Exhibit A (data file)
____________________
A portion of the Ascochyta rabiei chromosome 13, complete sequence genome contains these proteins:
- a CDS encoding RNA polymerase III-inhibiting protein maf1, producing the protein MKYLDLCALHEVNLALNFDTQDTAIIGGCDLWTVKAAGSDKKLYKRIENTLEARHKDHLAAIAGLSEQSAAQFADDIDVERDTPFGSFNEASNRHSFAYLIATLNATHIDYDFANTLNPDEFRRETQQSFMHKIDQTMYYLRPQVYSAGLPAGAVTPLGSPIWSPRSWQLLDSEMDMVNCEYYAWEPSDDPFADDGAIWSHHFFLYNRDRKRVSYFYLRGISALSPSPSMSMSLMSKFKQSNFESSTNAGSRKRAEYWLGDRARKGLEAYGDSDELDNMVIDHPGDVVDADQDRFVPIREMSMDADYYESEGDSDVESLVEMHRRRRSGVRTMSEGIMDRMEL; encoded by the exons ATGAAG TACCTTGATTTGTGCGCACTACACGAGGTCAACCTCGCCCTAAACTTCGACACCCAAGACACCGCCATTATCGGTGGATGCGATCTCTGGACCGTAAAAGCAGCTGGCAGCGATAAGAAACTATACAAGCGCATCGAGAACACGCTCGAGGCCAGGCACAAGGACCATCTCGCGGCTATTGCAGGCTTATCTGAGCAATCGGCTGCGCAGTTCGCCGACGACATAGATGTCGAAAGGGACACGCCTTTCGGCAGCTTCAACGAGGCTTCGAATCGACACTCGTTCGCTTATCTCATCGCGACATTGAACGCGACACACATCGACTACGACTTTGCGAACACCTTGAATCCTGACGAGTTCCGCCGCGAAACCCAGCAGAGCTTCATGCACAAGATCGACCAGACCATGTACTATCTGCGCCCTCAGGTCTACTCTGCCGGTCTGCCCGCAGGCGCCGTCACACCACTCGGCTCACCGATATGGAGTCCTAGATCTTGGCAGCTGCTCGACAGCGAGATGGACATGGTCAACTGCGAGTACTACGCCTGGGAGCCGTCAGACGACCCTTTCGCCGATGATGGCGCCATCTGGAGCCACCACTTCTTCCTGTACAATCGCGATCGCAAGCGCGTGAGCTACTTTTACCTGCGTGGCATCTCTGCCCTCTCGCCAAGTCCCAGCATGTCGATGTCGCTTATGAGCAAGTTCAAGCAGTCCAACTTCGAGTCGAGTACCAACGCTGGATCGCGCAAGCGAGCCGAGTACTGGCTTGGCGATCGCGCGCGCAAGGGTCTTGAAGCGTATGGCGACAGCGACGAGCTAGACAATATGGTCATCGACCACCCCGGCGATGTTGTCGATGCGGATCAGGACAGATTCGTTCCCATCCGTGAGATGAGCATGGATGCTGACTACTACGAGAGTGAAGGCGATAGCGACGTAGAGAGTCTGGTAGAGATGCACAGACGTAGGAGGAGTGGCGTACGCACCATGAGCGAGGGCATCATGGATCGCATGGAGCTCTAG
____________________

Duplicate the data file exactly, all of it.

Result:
A portion of the Ascochyta rabiei chromosome 13, complete sequence genome contains these proteins:
- a CDS encoding RNA polymerase III-inhibiting protein maf1, producing the protein MKYLDLCALHEVNLALNFDTQDTAIIGGCDLWTVKAAGSDKKLYKRIENTLEARHKDHLAAIAGLSEQSAAQFADDIDVERDTPFGSFNEASNRHSFAYLIATLNATHIDYDFANTLNPDEFRRETQQSFMHKIDQTMYYLRPQVYSAGLPAGAVTPLGSPIWSPRSWQLLDSEMDMVNCEYYAWEPSDDPFADDGAIWSHHFFLYNRDRKRVSYFYLRGISALSPSPSMSMSLMSKFKQSNFESSTNAGSRKRAEYWLGDRARKGLEAYGDSDELDNMVIDHPGDVVDADQDRFVPIREMSMDADYYESEGDSDVESLVEMHRRRRSGVRTMSEGIMDRMEL; encoded by the exons ATGAAG TACCTTGATTTGTGCGCACTACACGAGGTCAACCTCGCCCTAAACTTCGACACCCAAGACACCGCCATTATCGGTGGATGCGATCTCTGGACCGTAAAAGCAGCTGGCAGCGATAAGAAACTATACAAGCGCATCGAGAACACGCTCGAGGCCAGGCACAAGGACCATCTCGCGGCTATTGCAGGCTTATCTGAGCAATCGGCTGCGCAGTTCGCCGACGACATAGATGTCGAAAGGGACACGCCTTTCGGCAGCTTCAACGAGGCTTCGAATCGACACTCGTTCGCTTATCTCATCGCGACATTGAACGCGACACACATCGACTACGACTTTGCGAACACCTTGAATCCTGACGAGTTCCGCCGCGAAACCCAGCAGAGCTTCATGCACAAGATCGACCAGACCATGTACTATCTGCGCCCTCAGGTCTACTCTGCCGGTCTGCCCGCAGGCGCCGTCACACCACTCGGCTCACCGATATGGAGTCCTAGATCTTGGCAGCTGCTCGACAGCGAGATGGACATGGTCAACTGCGAGTACTACGCCTGGGAGCCGTCAGACGACCCTTTCGCCGATGATGGCGCCATCTGGAGCCACCACTTCTTCCTGTACAATCGCGATCGCAAGCGCGTGAGCTACTTTTACCTGCGTGGCATCTCTGCCCTCTCGCCAAGTCCCAGCATGTCGATGTCGCTTATGAGCAAGTTCAAGCAGTCCAACTTCGAGTCGAGTACCAACGCTGGATCGCGCAAGCGAGCCGAGTACTGGCTTGGCGATCGCGCGCGCAAGGGTCTTGAAGCGTATGGCGACAGCGACGAGCTAGACAATATGGTCATCGACCACCCCGGCGATGTTGTCGATGCGGATCAGGACAGATTCGTTCCCATCCGTGAGATGAGCATGGATGCTGACTACTACGAGAGTGAAGGCGATAGCGACGTAGAGAGTCTGGTAGAGATGCACAGACGTAGGAGGAGTGGCGTACGCACCATGAGCGAGGGCATCATGGATCGCATGGAGCTCTAG